For situations involving administrative errors, a similar procedure should be implemented in immigration law. An attorney should be allowed to present a motion to reopen and provide a detailed explanation of the mistake that led to a deportation order. If the explanation appears concocted, the adjudicator could deny it. The fact that the only system in play to correct a clerical error or honest mistake in immigration law requires a complaint to the disciplinary authorities (that will most likely be disregarded) provides compelling evidence of the urgent need to modify the approach set forth in Lozada.
SCENARIO #2: LEGAL ERROR: Attorney #1 is negligent and it is clear from the administrative record.
Suppose an inexperienced immigration attorney (or an attorney who does not specialize in immigration law) undertakes a complicated removal case with sophisticated criminal/immigration issues. The respondent is ordered removed. Some time afterward, an experienced practitioner reviews the file and sees several motions that should have been made and various forms of possible relief that were overlooked. It appears from the record that the prior attorney was not aware of these possible remedies.
What should be required in the motion to reopen? According to Lozada, we first need an affidavit setting forth the arrangement between the client and the attorney. Next, the attorney whose integrity has been impugned must be informed of the allegations and given an opportunity to respond. Any response should be included in the motion. Lastly, the bar complaint or an explanation of why not?
Lozada alternative for Scenario #2: Motion To Reopen Based on Ineffective Assistance of Counsel As Demonstrated in the Record. If the ineffective assistance is clear from the record, this should be sufficient evidence to warrant reopening. As noted above, the 9th Circuit has already held that the Lozada requirements do not need to be strictly enforced when the ineffective conduct is clear in the record. This precedent should be the basis of a new approach.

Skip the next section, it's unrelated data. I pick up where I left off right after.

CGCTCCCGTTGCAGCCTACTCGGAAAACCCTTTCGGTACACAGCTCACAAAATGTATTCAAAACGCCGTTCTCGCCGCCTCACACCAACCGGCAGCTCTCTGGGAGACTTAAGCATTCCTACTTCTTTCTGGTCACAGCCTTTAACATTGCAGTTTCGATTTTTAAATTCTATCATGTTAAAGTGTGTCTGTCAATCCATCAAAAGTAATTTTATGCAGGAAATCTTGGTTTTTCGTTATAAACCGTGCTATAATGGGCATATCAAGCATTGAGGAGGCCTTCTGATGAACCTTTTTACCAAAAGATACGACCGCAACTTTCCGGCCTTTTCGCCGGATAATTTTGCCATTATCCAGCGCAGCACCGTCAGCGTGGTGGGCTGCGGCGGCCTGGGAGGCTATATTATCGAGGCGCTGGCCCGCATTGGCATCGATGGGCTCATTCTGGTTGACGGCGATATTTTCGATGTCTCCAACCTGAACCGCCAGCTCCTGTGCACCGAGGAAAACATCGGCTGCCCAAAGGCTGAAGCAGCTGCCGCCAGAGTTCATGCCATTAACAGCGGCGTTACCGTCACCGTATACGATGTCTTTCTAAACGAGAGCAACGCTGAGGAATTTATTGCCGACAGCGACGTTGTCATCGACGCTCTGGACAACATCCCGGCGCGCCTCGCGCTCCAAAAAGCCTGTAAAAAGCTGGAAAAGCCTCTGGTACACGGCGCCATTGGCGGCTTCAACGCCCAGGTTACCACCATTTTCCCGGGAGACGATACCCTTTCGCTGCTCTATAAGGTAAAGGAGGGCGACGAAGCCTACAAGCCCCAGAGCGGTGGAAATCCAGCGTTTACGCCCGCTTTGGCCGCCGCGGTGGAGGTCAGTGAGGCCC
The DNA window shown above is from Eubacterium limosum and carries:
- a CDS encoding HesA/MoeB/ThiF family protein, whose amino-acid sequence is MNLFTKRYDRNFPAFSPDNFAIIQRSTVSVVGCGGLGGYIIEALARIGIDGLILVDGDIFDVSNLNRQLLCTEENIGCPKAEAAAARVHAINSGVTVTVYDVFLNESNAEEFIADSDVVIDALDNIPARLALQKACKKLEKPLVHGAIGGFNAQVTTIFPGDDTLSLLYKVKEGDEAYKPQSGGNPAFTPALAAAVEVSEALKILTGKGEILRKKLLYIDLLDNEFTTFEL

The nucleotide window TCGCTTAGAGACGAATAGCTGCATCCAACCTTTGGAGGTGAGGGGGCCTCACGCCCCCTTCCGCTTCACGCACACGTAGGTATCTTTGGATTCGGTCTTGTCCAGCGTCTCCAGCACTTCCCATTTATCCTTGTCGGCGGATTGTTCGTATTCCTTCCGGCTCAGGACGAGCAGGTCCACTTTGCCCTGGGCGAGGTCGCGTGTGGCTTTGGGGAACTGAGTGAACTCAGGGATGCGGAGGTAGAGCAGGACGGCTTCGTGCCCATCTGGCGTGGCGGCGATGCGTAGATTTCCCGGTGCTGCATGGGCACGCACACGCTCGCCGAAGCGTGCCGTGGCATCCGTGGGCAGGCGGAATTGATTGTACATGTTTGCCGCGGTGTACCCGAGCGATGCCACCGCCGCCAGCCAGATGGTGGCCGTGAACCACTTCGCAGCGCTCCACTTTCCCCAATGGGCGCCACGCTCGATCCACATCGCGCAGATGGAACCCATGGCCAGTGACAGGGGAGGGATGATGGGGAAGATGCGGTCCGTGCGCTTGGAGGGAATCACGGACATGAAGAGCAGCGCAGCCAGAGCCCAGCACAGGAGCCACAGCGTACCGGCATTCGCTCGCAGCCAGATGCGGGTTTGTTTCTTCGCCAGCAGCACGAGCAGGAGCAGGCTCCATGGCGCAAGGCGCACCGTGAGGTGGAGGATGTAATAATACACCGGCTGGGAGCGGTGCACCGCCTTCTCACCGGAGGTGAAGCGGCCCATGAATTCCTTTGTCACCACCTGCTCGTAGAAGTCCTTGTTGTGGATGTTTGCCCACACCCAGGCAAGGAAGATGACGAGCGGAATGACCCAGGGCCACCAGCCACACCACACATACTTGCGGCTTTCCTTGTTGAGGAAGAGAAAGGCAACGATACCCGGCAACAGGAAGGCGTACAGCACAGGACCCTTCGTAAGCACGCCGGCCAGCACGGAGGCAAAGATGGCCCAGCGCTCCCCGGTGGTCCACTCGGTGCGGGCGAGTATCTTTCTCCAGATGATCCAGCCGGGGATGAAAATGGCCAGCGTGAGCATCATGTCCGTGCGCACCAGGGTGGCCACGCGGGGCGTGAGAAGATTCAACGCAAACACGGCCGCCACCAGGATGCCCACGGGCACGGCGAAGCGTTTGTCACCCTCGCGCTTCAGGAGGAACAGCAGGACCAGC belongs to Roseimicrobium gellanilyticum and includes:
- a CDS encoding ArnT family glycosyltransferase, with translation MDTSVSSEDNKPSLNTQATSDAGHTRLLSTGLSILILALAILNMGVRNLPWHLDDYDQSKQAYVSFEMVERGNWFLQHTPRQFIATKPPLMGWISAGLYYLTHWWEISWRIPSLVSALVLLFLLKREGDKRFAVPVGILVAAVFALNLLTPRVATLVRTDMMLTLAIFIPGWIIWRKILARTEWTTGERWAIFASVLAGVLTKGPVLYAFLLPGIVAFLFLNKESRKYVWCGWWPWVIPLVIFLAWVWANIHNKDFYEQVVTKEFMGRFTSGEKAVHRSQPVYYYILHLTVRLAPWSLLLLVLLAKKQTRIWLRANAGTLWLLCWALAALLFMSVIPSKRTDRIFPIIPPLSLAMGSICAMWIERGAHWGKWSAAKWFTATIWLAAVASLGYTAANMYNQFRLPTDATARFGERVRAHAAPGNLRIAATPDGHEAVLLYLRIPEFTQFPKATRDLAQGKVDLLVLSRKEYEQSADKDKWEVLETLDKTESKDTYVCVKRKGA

If the handling attorney was simply confused about the law and there was no willful wrongdoing, what purpose is served by imposing a bar complaint that the disciplinary authorities will likely ignore? Will such a requirement really deter this situation from repeating itself with another attorney? Would not the threat of a civil action for malpractice be enough to deter such conduct from being repeated with the practitioner in the example above?
SCENARIO #3: Questionable Motion To Reopen.Prior attorney vehemently disputes every allegation against him.
The BIA affirms the IJ’s decision deporting or removing an alien. Years later, the alien receives a “bag and baggage letter” asking him to report for deportation. A motion to reopen is brought alleging that the prior attorney failed to inform his client that he could file a motion to reconsider with the Board of Immigration Appeals within 30 days or file a petition for judicial review in circuit court.
The true facts are that the respondent was fully apprised of all his appeal options by his prior attorney. Nevertheless, the current attorney has informed the respondent that if he wishes to remain in America with his family, he only has one option: he must blame his prior lawyer and file a motion to reopen based on ineffective assistance of counsel.
Under Lozada, a declaration is required from the alien setting forth the contractual agreement. It is also necessary to inform the prior attorney of the allegations against him and give him or her an opportunity to respond. It should be noted that pursuant to Lozada, it is the attorney bringing the motion who is responsible for informing the prior attorney of these allegations. It is also the new attorney who is responsible for providing the prior attorney’s his (understandably indignant) response to the IJ or BIA.